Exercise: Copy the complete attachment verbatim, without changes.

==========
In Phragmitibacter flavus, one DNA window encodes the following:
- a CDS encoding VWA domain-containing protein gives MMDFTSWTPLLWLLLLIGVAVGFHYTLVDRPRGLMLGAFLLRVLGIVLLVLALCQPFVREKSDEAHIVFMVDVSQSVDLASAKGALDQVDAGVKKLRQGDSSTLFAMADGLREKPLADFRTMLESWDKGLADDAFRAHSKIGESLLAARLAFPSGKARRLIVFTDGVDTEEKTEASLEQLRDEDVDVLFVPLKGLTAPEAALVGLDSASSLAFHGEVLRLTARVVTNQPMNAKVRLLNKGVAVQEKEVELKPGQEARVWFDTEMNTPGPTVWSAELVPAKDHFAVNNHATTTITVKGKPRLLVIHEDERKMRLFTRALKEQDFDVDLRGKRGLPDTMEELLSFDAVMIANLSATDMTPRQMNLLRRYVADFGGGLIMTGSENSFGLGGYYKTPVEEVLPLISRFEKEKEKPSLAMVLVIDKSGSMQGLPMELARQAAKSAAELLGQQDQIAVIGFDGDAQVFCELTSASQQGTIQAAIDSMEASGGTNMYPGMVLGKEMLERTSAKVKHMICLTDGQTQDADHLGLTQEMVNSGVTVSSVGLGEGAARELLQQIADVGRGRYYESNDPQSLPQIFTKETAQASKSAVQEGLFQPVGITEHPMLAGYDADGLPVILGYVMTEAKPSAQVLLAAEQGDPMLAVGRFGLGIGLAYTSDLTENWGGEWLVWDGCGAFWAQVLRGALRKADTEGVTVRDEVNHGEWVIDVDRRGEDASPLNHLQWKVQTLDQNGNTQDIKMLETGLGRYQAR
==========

In Phragmitibacter flavus, one DNA window encodes the following:
- a CDS encoding VWA domain-containing protein gives MMDFTSWTPLLWLLLLIGVAVGFHYTLVDRPRGLMLGAFLLRVLGIVLLVLALCQPFVREKSDEAHIVFMVDVSQSVDLASAKGALDQVDAGVKKLRQGDSSTLFAMADGLREKPLADFRTMLESWDKGLADDAFRAHSKIGESLLAARLAFPSGKARRLIVFTDGVDTEEKTEASLEQLRDEDVDVLFVPLKGLTAPEAALVGLDSASSLAFHGEVLRLTARVVTNQPMNAKVRLLNKGVAVQEKEVELKPGQEARVWFDTEMNTPGPTVWSAELVPAKDHFAVNNHATTTITVKGKPRLLVIHEDERKMRLFTRALKEQDFDVDLRGKRGLPDTMEELLSFDAVMIANLSATDMTPRQMNLLRRYVADFGGGLIMTGSENSFGLGGYYKTPVEEVLPLISRFEKEKEKPSLAMVLVIDKSGSMQGLPMELARQAAKSAAELLGQQDQIAVIGFDGDAQVFCELTSASQQGTIQAAIDSMEASGGTNMYPGMVLGKEMLERTSAKVKHMICLTDGQTQDADHLGLTQEMVNSGVTVSSVGLGEGAARELLQQIADVGRGRYYESNDPQSLPQIFTKETAQASKSAVQEGLFQPVGITEHPMLAGYDADGLPVILGYVMTEAKPSAQVLLAAEQGDPMLAVGRFGLGIGLAYTSDLTENWGGEWLVWDGCGAFWAQVLRGALRKADTEGVTVRDEVNHGEWVIDVDRRGEDASPLNHLQWKVQTLDQNGNTQDIKMLETGLGRYQAR